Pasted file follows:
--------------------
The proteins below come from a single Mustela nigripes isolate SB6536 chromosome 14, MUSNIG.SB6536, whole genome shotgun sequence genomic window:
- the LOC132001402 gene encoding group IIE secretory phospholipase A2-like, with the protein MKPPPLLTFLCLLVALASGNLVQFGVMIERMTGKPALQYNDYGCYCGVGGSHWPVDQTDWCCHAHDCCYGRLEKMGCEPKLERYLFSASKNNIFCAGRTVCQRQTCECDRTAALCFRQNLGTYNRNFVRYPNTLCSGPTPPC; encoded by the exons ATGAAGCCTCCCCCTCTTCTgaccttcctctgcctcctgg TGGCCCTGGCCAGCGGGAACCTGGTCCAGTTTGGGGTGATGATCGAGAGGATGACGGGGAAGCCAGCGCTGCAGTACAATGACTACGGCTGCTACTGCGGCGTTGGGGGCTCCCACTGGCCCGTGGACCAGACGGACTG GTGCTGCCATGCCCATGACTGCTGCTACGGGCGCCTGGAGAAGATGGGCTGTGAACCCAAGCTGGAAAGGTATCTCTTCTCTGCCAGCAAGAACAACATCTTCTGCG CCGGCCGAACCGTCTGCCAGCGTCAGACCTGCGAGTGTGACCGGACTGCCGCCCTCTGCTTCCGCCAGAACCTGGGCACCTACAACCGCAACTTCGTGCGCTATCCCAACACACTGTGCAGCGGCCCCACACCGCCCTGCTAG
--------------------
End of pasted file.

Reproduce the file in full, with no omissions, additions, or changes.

The proteins below come from a single Mustela nigripes isolate SB6536 chromosome 14, MUSNIG.SB6536, whole genome shotgun sequence genomic window:
- the LOC132001402 gene encoding group IIE secretory phospholipase A2-like, with the protein MKPPPLLTFLCLLVALASGNLVQFGVMIERMTGKPALQYNDYGCYCGVGGSHWPVDQTDWCCHAHDCCYGRLEKMGCEPKLERYLFSASKNNIFCAGRTVCQRQTCECDRTAALCFRQNLGTYNRNFVRYPNTLCSGPTPPC; encoded by the exons ATGAAGCCTCCCCCTCTTCTgaccttcctctgcctcctgg TGGCCCTGGCCAGCGGGAACCTGGTCCAGTTTGGGGTGATGATCGAGAGGATGACGGGGAAGCCAGCGCTGCAGTACAATGACTACGGCTGCTACTGCGGCGTTGGGGGCTCCCACTGGCCCGTGGACCAGACGGACTG GTGCTGCCATGCCCATGACTGCTGCTACGGGCGCCTGGAGAAGATGGGCTGTGAACCCAAGCTGGAAAGGTATCTCTTCTCTGCCAGCAAGAACAACATCTTCTGCG CCGGCCGAACCGTCTGCCAGCGTCAGACCTGCGAGTGTGACCGGACTGCCGCCCTCTGCTTCCGCCAGAACCTGGGCACCTACAACCGCAACTTCGTGCGCTATCCCAACACACTGTGCAGCGGCCCCACACCGCCCTGCTAG